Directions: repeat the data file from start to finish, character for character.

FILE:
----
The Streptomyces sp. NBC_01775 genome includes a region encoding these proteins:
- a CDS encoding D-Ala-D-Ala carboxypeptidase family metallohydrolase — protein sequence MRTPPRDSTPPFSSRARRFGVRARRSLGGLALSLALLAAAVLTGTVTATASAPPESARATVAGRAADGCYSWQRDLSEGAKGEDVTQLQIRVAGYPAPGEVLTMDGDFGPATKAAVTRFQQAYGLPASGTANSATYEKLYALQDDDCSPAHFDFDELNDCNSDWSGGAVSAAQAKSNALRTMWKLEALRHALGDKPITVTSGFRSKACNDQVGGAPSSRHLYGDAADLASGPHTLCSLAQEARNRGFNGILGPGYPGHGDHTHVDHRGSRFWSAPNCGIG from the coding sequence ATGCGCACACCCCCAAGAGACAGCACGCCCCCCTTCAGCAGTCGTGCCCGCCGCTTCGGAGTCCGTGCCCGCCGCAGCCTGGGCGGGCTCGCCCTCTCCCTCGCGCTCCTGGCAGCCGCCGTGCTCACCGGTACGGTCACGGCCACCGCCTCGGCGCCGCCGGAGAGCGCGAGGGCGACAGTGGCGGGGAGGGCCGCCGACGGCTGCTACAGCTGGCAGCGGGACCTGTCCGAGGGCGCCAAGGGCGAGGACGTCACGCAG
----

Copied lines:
The Streptomyces sp. NBC_01775 genome includes a region encoding these proteins:
- a CDS encoding D-Ala-D-Ala carboxypeptidase family metallohydrolase — protein sequence MRTPPRDSTPPFSSRARRFGVRARRSLGGLALSLALLAAAVLTGTVTATASAPPESARATVAGRAADGCYSWQRDLSEGAKGEDVTQLQIRVAGYPAPGEVLTMDGDFGPATKAAVTRFQQAYGLPASGTANSATYEKLYALQDDDCSPAHFDFDELNDCNSDWSGGAVSAAQAKSNALRTMWKLEALRHALGDKPITVTSGFRSKACNDQVGGAPSSRHLYGDAADLASGPHTLCSLAQEARNRGFNGILGPGYPGHGDHTHVDHRGSRFWSAPNCGIG from the coding sequence ATGCGCACACCCCCAAGAGACAGCACGCCCCCCTTCAGCAGTCGTGCCCGCCGCTTCGGAGTCCGTGCCCGCCGCAGCCTGGGCGGGCTCGCCCTCTCCCTCGCGCTCCTGGCAGCCGCCGTGCTCACCGGTACGGTCACGGCCACCGCCTCGGCGCCGCCGGAGAGCGCGAGGGCGACAGTGGCGGGGAGGGCCGCCGACGGCTGCTACAGCTGGCAGCGGGACCTGTCCGAGGGCGCCAAGGGCGAGGACGTCACGCAG